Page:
We're seeing Mr. al-Baghdadi going out (inaudible), the defense minister, the deputy prime minister are all visiting their soldiers, linking up with the tribal Shia and the Sunni tribes and then some Kurdish areas, that never happen when I was there with Mr. Maliki.
COOPER: But you know Bob, we were telling that this Sunni- Shia divide and that place into this as well not just to make up the military but you have this Shia Malaysians backed by Iran which have made many of the advances that have taken place over the last couple months.
ROBERT BAER, NATIONAL SECURITY ANALYST: Well Anderson, its worst than that day. It's come out. It's (inaudible), headed the (inaudible) forces, this Islamic revolutionary guard Corp...
COOPER: It lead Iranian...
BAER: ... of Iran and this is the same group that will opt to marines in 83. I hate to go back to old history. That kidnapped two of my -- one of my bosses in Beirut, he's really a bad guy, is in Tikrit today, sort of managing this assault on the city.
COOPER: So what message does that send to Sunni in...
BAER: Exactly. Saying, look, this Iran is essentially has its proxies on the ground and the Sunnis are said, we're going to defend Tikrit, we're going to defend a lot of our province which is all Sunni. And this is the Shia-Sunni divide you've just been talking about which is worsening by the day.
COOPER: Right. If you are a Sunni sitting in, you know, into Tikrit and you suddenly see this Iranian force, you see a Shia, you know, Malaysia/death-squads coming in...
HERTLING: You are suspect but I would contain that the Sunni-Shia divide is not what we're all making it. In that area of the country, in the North, they have Kurds, Sunnis, Shia, Turkmen, Assyrians, Chaldeans living together under Saddam Hussein for a very long time. It is not that much of -- it would be the equivalent of saying, hey, your politics are different, your religion is different but they now see a threat. And even though the Iranians are now contributing to the fighting of ISIS, there might be contention. The Sunni tribal members might say, well, these are Shia forces coming in, Kurds force, others (inaudible) -- it is contributing to the good.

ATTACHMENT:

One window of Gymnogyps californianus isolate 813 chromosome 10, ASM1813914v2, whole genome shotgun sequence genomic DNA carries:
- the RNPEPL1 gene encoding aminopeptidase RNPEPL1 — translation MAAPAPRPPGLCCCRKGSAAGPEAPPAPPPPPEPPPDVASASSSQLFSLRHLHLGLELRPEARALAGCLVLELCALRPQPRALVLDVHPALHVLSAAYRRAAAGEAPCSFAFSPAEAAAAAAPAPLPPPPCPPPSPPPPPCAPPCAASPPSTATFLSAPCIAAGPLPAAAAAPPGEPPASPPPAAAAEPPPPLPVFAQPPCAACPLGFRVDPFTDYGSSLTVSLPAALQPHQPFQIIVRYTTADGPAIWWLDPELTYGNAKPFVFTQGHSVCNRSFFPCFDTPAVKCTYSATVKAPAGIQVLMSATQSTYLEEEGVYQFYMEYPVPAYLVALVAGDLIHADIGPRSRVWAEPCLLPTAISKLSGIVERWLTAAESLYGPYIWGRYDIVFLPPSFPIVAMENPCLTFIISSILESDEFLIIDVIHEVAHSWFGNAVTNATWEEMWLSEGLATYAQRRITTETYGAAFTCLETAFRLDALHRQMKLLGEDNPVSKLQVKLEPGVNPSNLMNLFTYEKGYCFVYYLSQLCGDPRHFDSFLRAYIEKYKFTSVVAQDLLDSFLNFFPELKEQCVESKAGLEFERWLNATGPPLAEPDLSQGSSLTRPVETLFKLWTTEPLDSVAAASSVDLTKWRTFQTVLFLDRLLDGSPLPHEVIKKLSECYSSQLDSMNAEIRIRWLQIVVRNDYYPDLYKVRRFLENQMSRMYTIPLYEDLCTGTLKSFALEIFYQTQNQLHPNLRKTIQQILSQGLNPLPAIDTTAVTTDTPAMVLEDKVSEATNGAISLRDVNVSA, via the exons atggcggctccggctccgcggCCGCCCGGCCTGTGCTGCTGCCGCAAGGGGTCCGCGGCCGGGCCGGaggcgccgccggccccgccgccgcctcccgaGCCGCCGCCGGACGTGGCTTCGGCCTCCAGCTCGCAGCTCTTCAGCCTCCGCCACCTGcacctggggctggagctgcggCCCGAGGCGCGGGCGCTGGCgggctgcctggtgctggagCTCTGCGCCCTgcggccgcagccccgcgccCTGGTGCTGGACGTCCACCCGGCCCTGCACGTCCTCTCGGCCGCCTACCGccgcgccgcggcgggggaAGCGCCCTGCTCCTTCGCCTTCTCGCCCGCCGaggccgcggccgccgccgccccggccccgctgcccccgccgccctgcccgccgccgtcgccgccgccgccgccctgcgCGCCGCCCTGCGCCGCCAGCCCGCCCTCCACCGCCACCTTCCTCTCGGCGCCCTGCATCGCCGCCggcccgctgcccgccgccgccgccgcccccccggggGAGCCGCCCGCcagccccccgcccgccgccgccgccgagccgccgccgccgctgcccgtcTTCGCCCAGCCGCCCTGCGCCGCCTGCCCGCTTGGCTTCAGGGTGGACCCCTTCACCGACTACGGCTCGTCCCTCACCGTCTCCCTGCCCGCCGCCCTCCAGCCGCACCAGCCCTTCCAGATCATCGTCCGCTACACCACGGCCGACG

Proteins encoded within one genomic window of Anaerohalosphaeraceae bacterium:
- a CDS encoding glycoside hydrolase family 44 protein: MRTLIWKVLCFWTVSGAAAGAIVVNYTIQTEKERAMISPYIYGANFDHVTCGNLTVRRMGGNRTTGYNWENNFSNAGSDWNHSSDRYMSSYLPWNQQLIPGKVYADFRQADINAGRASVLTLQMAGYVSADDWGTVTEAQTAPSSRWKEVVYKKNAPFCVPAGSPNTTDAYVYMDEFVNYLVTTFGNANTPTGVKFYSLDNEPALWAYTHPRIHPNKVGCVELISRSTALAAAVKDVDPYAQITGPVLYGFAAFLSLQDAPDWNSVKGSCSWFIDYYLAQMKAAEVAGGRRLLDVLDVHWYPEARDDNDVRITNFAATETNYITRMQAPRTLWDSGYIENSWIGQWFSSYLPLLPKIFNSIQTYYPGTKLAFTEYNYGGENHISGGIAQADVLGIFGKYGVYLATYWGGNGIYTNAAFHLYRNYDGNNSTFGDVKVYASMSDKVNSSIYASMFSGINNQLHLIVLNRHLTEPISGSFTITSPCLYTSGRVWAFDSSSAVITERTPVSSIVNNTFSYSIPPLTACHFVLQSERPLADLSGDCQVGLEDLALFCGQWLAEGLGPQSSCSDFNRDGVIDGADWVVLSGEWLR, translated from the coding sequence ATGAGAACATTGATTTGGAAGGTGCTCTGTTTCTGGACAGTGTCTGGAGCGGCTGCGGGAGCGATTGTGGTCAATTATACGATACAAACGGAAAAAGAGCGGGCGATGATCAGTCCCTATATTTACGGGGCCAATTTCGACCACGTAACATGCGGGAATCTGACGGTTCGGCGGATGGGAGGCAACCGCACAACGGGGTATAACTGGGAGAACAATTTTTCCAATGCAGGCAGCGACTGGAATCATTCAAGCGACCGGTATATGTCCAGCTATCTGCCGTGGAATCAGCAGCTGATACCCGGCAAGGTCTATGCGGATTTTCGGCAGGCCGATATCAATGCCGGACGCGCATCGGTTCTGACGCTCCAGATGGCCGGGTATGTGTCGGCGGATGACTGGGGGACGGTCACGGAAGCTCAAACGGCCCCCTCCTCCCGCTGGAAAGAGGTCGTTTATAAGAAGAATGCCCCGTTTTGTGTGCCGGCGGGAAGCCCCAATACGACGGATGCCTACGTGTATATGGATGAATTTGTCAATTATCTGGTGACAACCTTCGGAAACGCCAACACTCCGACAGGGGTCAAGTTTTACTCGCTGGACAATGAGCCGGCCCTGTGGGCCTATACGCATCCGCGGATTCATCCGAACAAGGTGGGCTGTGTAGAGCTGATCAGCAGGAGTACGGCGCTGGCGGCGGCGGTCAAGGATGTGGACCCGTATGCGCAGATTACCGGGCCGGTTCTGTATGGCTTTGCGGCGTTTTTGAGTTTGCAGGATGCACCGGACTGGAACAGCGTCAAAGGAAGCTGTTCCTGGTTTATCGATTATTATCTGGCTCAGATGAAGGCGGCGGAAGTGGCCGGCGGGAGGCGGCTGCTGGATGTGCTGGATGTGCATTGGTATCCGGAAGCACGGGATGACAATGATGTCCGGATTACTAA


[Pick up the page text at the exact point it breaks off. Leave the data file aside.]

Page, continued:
ZAKARIA: I think let's see is this works out. I think you're right that that's the plan and the Iraqi government has made some good steps. They are going to try to retake Mosul as we understand it. There are about 2,000 ISIS fighters there.
The Iraqi army is going to put something on the range of 20,000 troops up against them, Kurdish, Peshmerga, Iraq troops both Sunni and Shia and a small number of American advisers. But they will have American drones, there will be American air support. And the idea here is to launch a genuinely Iraqi response, not Iranian, not -- if that works, you know, nothing succeeds like success in military (inaudible) -- I mean...
COOPER: Can we take a look at Tikrit and tells why you think it's important here.
HERTLING: Well and it gets to what Fareed just said. Everyone has been focusing on Mosul, the retaking of Mosul, the criticality of taking away land from ISIS because that's what they desire. That's part of the caliphate. But we're going to see build up. We've seen it already in Samra. You're seeing -- Tikrit is there, Samra is just to the south of that, a criticality important Shia city with a lot of Sunnis there.
COOPER: Very -- not too far from Baghdad?
HERTLING: About half, between Tikrit and Baghdad. After the Iraqi forces take Tikrit, the question is going to be, will they then take Beijing? Will then they take (inaudible)? Will they peel off and go toward Kirkuk? And I think they will or will they continue to open up the supply lines to Mosul to have a direct link between Baghdad and Mosul?
You can't just go directly into Mosul. There's got to be this campaign plan from Baghdad to Mosul with all the places in between. The critical piece will be when they turn toward Kirkuk. Right between Kirkuk and the other dot that's in the middle there, it's a small town called Hawija. That seems to be like coming the operational capital of ISIS. They have move some forces forward to Hawija. It was already a problematic area. It was a bad area when we were there...